On Mon, 17 Sep 2001, Jason Caldwell wrote:

> I've been reading the threads under SETCOOKIE (from php.net) -- some people
> are saying that setcookie doesn't seem to work for all browsers all of the
> time.  Then some others go into how it seems to actually be the TIME format
> (unix time vs. GMT time) --
> Should I just stick to the HEADER version instead of setcookie?

Take a look at the comment dates; the earliest ones date back to 1998,
which IIRC was around version 3.0.12 of PHP if not earlier.  Given PHPs
open source nature I'd imagine any wrong-doings of setcookie() have been
fixed but perhaps a PHP deveoper would be better able to comment on this.
I'd try it with setcookie() first, test it out with your target browsers
and only change to header() if needed.

> Also -- I'm not completely clear on how cookies work in the first place...
> Q1: When I set a cookie, is that cookie automatically called from *each*
> page on my website?  Or, do I need to add the HEADER to each page where I
> want to call the cookie?

Yes, the browser will shove back all cookies if they're viewable by that
script.  That's just how HTTP works, it shoves a request over with all
supporting data, awaits the request and kills the connection(^*).

> Q2: The 'Cookie Path' -- is this the PATH on my websever -- someone please
> explain what this is exactly, and how it works.

Yep, path on the webserver.  If you set a cookie with domain
www.yourdomain.com and path /scripts only request to
www.yourdomain..com/scripts and below will see it.

> Q3: The scenario I would like to use cookies in is to have users
> automatically be logged in when they come to my home page... so I will need
> to store the Username and Password in the cookie... should I store these in
> an Array, or can I create multiple cookies -- in other words, a cookie can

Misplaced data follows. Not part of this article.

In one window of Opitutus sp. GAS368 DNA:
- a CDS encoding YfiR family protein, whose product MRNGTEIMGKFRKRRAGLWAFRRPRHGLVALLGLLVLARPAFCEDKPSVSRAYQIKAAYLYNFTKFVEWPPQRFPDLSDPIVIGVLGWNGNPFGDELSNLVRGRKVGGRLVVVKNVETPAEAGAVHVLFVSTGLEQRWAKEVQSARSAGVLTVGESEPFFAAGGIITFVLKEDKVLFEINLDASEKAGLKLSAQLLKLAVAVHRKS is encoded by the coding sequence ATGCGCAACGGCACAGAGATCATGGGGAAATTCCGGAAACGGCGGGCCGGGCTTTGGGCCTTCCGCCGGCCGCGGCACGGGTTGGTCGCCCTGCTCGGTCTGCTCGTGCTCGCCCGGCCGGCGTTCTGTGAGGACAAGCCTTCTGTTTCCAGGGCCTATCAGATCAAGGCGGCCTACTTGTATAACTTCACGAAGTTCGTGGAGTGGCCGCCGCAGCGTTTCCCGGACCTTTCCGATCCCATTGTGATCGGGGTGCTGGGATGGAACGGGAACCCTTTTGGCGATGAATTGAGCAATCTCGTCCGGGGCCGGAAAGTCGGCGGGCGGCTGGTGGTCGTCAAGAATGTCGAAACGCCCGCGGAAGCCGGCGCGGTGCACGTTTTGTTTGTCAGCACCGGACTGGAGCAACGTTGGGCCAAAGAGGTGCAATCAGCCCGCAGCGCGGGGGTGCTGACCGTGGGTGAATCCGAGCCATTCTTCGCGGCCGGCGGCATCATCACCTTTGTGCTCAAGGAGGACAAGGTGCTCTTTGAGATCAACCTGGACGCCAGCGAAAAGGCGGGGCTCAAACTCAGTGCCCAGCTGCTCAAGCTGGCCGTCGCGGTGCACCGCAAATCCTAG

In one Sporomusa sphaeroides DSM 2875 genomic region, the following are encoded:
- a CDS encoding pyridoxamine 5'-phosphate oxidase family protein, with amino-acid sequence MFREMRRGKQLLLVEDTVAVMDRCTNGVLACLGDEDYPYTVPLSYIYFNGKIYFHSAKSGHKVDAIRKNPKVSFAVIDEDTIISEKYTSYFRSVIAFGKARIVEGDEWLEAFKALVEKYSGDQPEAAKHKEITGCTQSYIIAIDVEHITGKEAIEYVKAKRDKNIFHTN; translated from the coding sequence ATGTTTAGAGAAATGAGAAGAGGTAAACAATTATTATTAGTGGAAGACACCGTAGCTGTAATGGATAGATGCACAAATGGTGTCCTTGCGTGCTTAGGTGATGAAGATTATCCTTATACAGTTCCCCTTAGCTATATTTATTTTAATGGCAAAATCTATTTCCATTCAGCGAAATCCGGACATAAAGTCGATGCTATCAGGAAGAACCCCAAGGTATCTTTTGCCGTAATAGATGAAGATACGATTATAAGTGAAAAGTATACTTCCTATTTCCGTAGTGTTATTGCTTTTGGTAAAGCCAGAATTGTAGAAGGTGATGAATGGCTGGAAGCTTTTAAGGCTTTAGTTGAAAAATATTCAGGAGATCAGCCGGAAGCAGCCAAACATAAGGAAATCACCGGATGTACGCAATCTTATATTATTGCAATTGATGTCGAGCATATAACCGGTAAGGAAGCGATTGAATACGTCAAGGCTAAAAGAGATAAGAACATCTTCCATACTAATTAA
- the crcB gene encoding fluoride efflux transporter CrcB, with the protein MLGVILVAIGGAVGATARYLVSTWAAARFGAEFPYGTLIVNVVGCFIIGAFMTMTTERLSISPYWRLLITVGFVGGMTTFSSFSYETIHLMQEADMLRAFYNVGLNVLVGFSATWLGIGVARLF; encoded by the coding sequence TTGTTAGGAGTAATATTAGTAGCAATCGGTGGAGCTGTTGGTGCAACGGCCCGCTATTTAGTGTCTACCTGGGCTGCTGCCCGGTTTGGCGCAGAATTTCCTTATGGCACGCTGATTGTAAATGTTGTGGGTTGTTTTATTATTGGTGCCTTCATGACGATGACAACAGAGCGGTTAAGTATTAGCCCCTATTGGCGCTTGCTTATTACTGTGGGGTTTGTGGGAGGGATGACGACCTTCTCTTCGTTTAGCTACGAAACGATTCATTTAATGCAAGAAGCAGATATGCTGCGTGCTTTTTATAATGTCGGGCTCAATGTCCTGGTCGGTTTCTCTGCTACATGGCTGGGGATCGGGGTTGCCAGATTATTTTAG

> only store one value, correct?  So, I can use Serialize / Unserialize to
> store Array information in my cookies?

Using serialize/unserialize isn't a bad idea, but neither is setting two
cookies in my opinion.  I'd say take your pick, choose whatever's most
comfortable for you.  I'd recommend only looking at the username/password
cookies if a PHP session hasn't been established though to save you from
takeing a quick query to your DB for every hit on each page though.

I'll skip the security mumbo-jumbo for now on passing stuff around in
plaintext because I'm not sure if that's really of any concern for your
project.  If it is, and you're clueless as to what I'm talking about, let
me know and I'll try and elaborte a bit more.

[*]  HTTP -used- to kill the connection after every request but now
sessions can be held open to save overhead.  The ramifications of this
change in design have absolutely no effect on application design though
because it's not guaranteed behavior.

Justin Buist
Trident Technology, Inc.
4700 60th St. SW, Suite 102
Grand Rapids, MI  49512
Ph. 616.554.2700
Fx. 616.554.3331
Mo. 616.291.2612

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